Keeper Of Records gets us started.
With Atlanta being such a hotbed of production lately, and Fallon bringing The Tonight Show back to New York after 40-some years, LA seems to have lost a lot of its cachet. The rise of Youtube and online video means you can be famous no matter where you are. So how much does "Hollywood" really matter in this day and age?
Quite a bit because shows may be produced in Vancouver and Atlanta but the decisions to make them are made in Hollywood. Screw the cameras. That's where the power is.
Plus, don’t kid yourself – there’s still a lot of film and TV production going on in Glitter City. If you don’t believe me, just drive somewhere in Los Angeles when you’re in a hurry and you’ll find a traffic snarl due to some Goddamn filming.
Being outside the profession, I've assumed that a writer's room would have a variety of talents just like a bullpen will have a variety of talents available (set up guy, hard throwing left-hander, a Jamie Moyer type, etc). Like a writer who maybe can't write a script but comes up with great jokes, or can edit really, really well. Someone who comes up with great stories but isn't great with dialogue. Writer's can't do it all so what deficiencies would you accept, and is it like a bullpen in that regard?
Putting together a writing staff is like putting together a baseball team. There are some players who can field but not hit, or hit but can’t run, or can just pitch to lefthanders, etc. Then there are the rare “five tool” players. They can hit for average, hit for power, field, run, and have great throwing arms. But since there are precious few of those, you sign players who bring certain strengths.
Same is true on a writing staff. Ideally, you want a writer who is a whiz with story, turns out great drafts, and is a joke machine in the room. But realistically, you might hire someone because he’s very funny in the room but weak on drafts, or someone who turns out terrific scripts but is very quiet during rewrites. You might want someone who is extremely clever when it comes to plotting stories or fixing stories but he’s not a good joke man.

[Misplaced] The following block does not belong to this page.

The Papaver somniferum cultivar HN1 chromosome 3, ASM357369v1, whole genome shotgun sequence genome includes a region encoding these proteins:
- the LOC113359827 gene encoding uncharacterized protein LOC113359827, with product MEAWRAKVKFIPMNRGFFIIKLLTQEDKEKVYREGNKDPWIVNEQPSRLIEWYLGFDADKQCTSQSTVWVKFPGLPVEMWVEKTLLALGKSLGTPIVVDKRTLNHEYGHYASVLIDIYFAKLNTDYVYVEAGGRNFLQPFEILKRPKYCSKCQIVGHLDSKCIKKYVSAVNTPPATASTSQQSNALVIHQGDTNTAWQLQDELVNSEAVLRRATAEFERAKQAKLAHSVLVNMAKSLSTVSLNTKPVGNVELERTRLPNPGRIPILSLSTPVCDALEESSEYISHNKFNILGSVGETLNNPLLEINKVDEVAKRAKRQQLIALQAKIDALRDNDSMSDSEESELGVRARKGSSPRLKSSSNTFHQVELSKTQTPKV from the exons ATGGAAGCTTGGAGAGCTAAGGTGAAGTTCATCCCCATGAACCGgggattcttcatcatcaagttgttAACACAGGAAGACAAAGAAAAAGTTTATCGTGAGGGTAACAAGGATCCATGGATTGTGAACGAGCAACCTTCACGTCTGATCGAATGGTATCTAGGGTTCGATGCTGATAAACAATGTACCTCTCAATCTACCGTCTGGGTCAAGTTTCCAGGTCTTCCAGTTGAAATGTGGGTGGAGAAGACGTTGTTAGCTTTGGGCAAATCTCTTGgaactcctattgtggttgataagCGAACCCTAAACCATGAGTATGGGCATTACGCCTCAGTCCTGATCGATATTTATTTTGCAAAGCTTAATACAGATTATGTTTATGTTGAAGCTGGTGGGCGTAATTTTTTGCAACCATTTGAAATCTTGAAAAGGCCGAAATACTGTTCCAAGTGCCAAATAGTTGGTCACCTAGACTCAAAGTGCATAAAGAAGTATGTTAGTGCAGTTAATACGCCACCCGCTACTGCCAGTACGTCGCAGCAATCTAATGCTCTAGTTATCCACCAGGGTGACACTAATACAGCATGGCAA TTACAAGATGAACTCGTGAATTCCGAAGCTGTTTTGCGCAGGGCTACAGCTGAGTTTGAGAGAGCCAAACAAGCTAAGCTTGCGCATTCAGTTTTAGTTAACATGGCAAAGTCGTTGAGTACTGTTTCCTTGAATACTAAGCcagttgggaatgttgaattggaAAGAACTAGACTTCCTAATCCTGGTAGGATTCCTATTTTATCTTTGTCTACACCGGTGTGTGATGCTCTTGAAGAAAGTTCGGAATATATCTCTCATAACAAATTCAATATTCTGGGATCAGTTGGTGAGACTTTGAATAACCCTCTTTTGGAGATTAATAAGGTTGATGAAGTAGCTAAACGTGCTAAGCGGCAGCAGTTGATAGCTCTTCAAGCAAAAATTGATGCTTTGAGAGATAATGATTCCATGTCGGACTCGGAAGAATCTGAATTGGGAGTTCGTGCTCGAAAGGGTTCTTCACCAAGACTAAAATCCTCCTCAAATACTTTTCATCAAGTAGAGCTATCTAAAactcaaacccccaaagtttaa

The key is accepting that not all writers are five-tool guys. This is why a lot of comedy writers team up. They combine their strengths and minimize their weaknesses.
Cheryl Marks queries:
Stage version of Cheers, good idea or bad?
Depends on whether I get royalties.
Seriously, I’m not sure it is a great idea. Audiences will be comparing the cast of the stage version to the “reallys” and at best they’ll be decent mimics.
It's not like a play where everyone does Hamlet. There’s really only one Sam Malone and that’s Ted Danson. And even he can't play Sam Malone anymore.
My other concern is the content. The book writer will be cutting and pasting from existing scripts I understand but if he doesn’t really understand the characters, tone, or style of what we were going for he’ll likely miss the mark. Seems to me it would have been much smarter for the producers to seek out actual CHEERS writers. Not everyone can write this show. And just watching and studying the episodes doesn’t mean you figure it out.
But who knows? This guy could do a spectacular job.
Still, it’s a gimmick, trying to capitalize on a franchise. I wish Broadway and the theater scene would develop more new material instead of remaking movies and TV shows.
Unless I get royalties. Then I think someone should do “MASH: the Musical.”
What's your take/thoughts on all the "after the show" talk shows like Talking Dead, After the Black, and After the Thrones?
There’s usually a lot of inside laughter and clichéd answers. Rarely do I get genuine insight.
Too bad they didn’t have shows in the ‘80s. Would have loved to have seen AFTER-AFTERMASH.
Way more fun is watching bonus tracks on DVD’s when Vince Gilligan is doing them. I actually learn things.